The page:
Anti-Semitism is a serious accusation—especially in Germany. There is no other crime in history comparable to the genocide of the Jews under the Nazi regime. Solely based on their ancestry and religion, six million people were disenfranchised, abused and ultimately murdered by the German state and its countless accomplices in a precisely planned and organised operation.
This makes it all the more repulsive when the German government, the media and all of the parties represented in the Bundestag—led by the far-right Alternative for Germany (AfD)—denounce as anti-Semites anyone who demonstrates against the war crimes being carried out in the Middle East.
No one can seriously argue that the Israeli government’s bombardment of the densely-populated Gaza Strip is a not a crime. More than 200 people, including 58 children, have already fallen victim to Israeli bombs, according to official figures. The destruction of a high-rise building housing a number of international media outlets is also a war crime. The organisation Reporters Without Borders has openly stated this, and the Associated Press news agency has strongly protested against the act of destruction. Evidently the Israeli army does not want independent witnesses to its actions.
In addition, the current conflict cannot be seen in isolation from its history: the forcible expulsion of Palestinians at the time of the foundation of the Israeli state; the occupation of East Jerusalem, the Golan Heights, the West Bank and Gaza in the 1967 war—occupations declared illegal under international law; the systematic seizure of land by right-wing extremist settlers; and the decades of discrimination against Palestinians by the Israeli state.
An anti-Semite is not someone protesting against the crimes of the government of Benjamin Netanyahu, who has struck an alliance with extreme right-wing parties, has one foot in jail and can only stay in power through endless provocations. An anti-Semite is someone who equates “the Jews” with the policies of the Israeli government. In fact, Netanyahu does not even have a majority inside Israel. Countless Jewish people in Israel and around the world vehemently reject his course.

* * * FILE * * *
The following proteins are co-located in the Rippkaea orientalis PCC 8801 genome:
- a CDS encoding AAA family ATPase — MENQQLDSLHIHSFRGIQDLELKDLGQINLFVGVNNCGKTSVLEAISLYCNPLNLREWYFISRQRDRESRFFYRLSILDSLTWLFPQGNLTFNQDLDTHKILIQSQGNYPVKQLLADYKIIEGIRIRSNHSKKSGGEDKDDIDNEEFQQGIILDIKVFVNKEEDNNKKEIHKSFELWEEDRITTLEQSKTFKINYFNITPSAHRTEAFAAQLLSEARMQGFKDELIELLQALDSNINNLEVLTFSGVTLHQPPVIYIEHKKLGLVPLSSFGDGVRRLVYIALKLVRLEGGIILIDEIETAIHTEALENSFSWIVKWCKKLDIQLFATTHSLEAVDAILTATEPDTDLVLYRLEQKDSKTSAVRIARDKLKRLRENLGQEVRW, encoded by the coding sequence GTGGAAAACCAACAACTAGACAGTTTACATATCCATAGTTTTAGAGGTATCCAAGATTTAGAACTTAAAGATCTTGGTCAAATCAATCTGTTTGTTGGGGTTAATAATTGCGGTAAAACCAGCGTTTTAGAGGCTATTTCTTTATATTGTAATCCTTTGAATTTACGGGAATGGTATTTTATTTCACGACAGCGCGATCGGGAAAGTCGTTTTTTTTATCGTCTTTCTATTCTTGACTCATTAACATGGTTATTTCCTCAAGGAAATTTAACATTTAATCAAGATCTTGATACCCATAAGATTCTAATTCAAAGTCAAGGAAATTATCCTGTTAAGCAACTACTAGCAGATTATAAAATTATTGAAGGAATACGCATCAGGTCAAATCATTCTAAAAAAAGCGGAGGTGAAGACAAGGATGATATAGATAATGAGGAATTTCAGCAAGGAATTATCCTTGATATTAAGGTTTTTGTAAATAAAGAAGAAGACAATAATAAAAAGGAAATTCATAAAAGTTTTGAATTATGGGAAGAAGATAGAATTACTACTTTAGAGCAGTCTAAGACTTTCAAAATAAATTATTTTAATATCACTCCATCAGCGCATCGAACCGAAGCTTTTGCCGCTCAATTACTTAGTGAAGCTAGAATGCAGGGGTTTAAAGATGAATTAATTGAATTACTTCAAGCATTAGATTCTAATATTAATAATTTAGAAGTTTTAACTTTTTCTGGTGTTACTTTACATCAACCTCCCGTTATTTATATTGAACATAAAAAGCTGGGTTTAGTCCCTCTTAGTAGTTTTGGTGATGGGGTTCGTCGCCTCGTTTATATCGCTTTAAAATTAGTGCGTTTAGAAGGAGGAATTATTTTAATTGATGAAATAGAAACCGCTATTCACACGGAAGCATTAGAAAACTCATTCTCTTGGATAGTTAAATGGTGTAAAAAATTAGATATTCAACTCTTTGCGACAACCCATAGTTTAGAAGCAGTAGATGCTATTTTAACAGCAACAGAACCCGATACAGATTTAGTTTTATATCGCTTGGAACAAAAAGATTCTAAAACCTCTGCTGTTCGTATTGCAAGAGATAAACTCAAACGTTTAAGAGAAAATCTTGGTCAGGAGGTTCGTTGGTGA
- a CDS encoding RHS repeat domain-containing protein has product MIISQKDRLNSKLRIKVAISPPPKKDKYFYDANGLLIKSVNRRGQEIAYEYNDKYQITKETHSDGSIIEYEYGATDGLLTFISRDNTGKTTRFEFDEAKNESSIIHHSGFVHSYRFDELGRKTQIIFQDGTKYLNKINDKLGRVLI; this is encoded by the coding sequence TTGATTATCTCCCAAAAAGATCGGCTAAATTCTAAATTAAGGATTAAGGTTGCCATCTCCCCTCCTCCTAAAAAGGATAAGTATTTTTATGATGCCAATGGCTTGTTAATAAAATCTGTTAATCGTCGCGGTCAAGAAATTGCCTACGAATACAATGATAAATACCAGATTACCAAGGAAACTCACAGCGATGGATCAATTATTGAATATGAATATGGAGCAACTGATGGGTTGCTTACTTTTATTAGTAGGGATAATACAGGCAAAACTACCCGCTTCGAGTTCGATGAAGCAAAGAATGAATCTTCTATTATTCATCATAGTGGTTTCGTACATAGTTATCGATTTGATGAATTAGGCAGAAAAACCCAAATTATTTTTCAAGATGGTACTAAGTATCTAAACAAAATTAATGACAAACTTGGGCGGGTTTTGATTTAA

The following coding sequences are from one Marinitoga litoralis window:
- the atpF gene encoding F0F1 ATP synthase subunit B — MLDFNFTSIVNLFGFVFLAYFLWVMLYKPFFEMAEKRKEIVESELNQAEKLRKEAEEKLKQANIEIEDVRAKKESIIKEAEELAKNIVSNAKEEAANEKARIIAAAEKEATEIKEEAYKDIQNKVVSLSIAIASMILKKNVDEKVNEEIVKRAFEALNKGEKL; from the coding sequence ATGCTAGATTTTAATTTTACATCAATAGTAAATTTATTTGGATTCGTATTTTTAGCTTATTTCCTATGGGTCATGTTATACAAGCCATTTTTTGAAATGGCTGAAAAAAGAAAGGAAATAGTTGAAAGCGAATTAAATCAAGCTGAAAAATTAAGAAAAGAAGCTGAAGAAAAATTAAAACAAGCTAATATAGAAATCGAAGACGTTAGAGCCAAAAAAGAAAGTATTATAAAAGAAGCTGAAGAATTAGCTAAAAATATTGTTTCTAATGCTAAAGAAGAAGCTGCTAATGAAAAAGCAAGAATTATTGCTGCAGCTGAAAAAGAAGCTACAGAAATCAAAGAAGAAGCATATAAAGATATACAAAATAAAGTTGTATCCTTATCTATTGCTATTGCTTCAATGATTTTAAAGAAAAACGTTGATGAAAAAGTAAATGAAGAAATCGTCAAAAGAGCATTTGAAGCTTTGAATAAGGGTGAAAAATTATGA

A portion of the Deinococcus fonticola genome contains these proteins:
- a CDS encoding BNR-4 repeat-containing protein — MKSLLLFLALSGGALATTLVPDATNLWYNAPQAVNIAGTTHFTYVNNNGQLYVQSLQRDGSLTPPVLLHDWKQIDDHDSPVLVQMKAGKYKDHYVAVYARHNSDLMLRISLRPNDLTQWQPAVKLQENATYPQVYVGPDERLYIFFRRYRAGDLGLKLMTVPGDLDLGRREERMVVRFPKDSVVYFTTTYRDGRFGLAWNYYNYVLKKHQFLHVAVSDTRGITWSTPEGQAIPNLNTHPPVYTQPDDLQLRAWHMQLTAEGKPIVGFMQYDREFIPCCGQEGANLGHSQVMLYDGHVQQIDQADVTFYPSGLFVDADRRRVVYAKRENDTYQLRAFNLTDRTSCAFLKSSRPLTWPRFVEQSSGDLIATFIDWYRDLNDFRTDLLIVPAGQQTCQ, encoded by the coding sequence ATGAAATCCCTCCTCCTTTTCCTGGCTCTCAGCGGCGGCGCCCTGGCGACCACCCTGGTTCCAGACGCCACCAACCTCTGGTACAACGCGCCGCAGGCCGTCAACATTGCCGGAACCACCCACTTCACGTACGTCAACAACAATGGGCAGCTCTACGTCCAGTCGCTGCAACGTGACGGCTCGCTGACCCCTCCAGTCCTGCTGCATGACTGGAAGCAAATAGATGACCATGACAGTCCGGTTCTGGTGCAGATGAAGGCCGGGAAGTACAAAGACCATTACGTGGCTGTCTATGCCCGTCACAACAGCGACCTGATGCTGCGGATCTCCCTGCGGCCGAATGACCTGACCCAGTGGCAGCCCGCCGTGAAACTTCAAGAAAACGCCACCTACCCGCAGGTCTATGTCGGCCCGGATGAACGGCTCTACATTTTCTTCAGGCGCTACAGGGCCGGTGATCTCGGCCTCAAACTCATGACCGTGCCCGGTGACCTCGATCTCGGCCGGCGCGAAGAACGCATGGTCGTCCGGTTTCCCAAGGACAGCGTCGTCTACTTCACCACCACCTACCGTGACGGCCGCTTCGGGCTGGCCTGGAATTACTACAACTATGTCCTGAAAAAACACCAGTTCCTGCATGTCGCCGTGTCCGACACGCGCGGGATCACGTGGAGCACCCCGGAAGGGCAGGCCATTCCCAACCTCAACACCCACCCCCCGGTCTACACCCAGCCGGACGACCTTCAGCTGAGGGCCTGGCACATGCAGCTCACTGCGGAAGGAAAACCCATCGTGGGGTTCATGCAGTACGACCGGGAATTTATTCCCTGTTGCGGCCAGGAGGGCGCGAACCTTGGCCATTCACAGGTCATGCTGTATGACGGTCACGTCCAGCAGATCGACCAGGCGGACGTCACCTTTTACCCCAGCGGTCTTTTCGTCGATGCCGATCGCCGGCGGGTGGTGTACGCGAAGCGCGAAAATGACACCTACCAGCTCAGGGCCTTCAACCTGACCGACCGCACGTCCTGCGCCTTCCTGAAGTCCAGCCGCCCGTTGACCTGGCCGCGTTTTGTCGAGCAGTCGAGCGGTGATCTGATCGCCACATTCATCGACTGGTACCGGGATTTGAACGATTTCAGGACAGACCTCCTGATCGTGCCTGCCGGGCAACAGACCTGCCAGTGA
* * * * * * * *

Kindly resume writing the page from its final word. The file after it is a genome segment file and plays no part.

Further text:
German Chancellor Angela Merkel called Netanyahu last weekend and, according to a government spokesperson, “unreservedly” lined up behind Israel. Only those who are historically blind can regard this as an indication of sympathy for Jews. In reality, the German government does not care about their fate. German imperialism regards Israel, with which it has long maintained close political and military relations, as a useful ally, at least for the moment, in gaining a stronger foothold in the fiercely contested region of the Middle East.
As leader of the Christian Democratic Union (CDU) for almost twenty years, Merkel headed a party that included numerous former Nazis in its ranks. The co-author and commentator of the Nuremberg Race Laws, Hans Globke, was chief of staff for Merkel’s political role model—postwar Chancellor Konrad Adenauer. As late as 1966, the CDU appointed as chancellor a former member of the Nazi party, Kurt Georg Kiesinger. Far-right networks, which committed 2,275 anti-Semitic crimes last year alone, have been systematically covered up by Germany’s intelligence agencies. Hans-Georg Maaßen, the longtime head of Germany’s domestic secret service under Merkel, is espousing anti-Semitic conspiracy theories and has just been appointed a CDU candidate for the federal election.
When the Socialist Equality Party criticised historian Jörg Baberowski in 2014 for defending Nazi apologist Ernst Nolte and claiming that Hitler was “not vicious,” representatives from all political parties and the media denounced the SGP and rushed to the defence of the far-right professor. “The attempts to establish a historically false narrative come at a critical point in German history,” we wrote at the time. “The revival of German militarism requires a new interpretation of history that downplays the crimes of the Nazi era.”